Hack College Presents: How To Become A Statistician

applied statistics

Before the age of big and easy-to-come-by data, the most exciting statistical work was mostly relegated to government agencies, universities and multinational corporations with high research budgets. Today, even small firms are realizing that applied statistics is crucial for modern data analysis and the demand for statisticians is rising rapidly.

So whether you’ve always dreamed of running playoff statistics for the National Football League or you want to use statistical models to inform policy analysis in healthcare, you may want to consider taking coursework in applied statistics. What you learn will empower you with the ability to take a large and otherwise meaningless dataset and turn it into a versatile data interpretation tool.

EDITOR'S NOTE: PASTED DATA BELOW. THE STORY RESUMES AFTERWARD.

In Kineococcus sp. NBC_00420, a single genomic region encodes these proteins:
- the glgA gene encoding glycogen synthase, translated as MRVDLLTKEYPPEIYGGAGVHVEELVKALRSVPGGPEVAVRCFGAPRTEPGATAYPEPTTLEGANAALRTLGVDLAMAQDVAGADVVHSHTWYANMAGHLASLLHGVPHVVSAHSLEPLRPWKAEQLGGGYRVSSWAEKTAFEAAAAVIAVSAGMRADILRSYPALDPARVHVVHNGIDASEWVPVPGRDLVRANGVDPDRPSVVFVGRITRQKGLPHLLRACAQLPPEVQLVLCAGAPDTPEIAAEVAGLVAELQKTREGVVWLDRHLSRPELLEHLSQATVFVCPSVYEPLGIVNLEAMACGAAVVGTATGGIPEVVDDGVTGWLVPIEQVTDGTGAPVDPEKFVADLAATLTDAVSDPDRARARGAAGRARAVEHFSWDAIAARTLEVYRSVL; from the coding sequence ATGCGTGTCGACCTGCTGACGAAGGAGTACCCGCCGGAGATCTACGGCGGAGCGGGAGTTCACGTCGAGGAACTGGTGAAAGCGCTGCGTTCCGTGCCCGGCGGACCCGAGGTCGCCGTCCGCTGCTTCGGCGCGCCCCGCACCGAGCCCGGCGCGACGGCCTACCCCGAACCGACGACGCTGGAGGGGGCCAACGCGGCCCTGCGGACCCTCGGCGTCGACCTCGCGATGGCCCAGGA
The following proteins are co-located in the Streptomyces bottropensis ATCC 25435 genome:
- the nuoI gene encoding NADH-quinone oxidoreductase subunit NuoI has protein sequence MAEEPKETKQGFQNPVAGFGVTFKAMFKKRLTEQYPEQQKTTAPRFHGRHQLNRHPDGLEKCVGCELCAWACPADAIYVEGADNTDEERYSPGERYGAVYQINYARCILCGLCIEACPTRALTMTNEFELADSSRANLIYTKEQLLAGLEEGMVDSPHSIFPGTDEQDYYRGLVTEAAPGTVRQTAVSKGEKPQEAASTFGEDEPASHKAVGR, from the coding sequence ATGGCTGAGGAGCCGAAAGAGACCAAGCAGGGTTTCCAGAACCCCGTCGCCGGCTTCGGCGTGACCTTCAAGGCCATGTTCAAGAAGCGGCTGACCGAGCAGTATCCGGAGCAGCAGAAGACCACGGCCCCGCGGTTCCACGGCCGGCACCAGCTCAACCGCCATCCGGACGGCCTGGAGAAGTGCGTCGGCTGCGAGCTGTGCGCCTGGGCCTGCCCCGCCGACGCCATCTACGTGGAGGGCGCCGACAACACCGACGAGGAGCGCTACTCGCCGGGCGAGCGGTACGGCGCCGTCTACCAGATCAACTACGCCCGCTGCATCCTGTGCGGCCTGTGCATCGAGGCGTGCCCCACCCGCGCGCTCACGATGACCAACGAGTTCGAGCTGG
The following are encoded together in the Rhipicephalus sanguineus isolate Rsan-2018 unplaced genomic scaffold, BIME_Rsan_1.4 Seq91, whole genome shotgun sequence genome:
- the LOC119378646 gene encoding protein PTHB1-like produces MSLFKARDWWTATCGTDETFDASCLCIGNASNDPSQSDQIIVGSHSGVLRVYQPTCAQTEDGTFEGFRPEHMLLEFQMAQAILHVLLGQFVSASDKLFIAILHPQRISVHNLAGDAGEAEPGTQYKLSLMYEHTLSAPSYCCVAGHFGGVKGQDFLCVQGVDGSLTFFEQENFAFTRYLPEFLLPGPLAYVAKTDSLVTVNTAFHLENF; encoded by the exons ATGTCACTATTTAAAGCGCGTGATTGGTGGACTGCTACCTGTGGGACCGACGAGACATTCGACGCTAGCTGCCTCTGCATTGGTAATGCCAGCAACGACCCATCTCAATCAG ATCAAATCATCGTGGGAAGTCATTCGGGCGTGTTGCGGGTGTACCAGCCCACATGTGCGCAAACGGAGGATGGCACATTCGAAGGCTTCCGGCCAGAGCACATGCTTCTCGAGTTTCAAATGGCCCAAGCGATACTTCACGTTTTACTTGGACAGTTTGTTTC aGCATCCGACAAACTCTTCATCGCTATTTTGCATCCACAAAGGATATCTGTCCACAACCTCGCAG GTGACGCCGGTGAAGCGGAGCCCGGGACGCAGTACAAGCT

It isn’t easy, but if you enjoy learning really cool and really useful math and drawing data-based conclusions to solve problems, a degree in applied stats is probably for you.

Part I. The Statistics Industry

Remember to keep an open mind to your employment opportunities — numbers and statistics are everywhere and our ability to collect and track these figures is only going to improve.

An Overview of the Field

According to the Bureau of Labor Statistics, most statisticians enter the field with a master’s degree in statistics, mathematics, or survey methodology. A bachelor’s degree is enough for entry-level jobs, but you will need to go back to school to earn the big bucks. Research and academic jobs generally require a Ph.D.

It is wise to consider coupling your bachelor or master’s degree in a related field of interest such as finance, biology, engineering or computer science since statisticians in these fields are in the highest demand.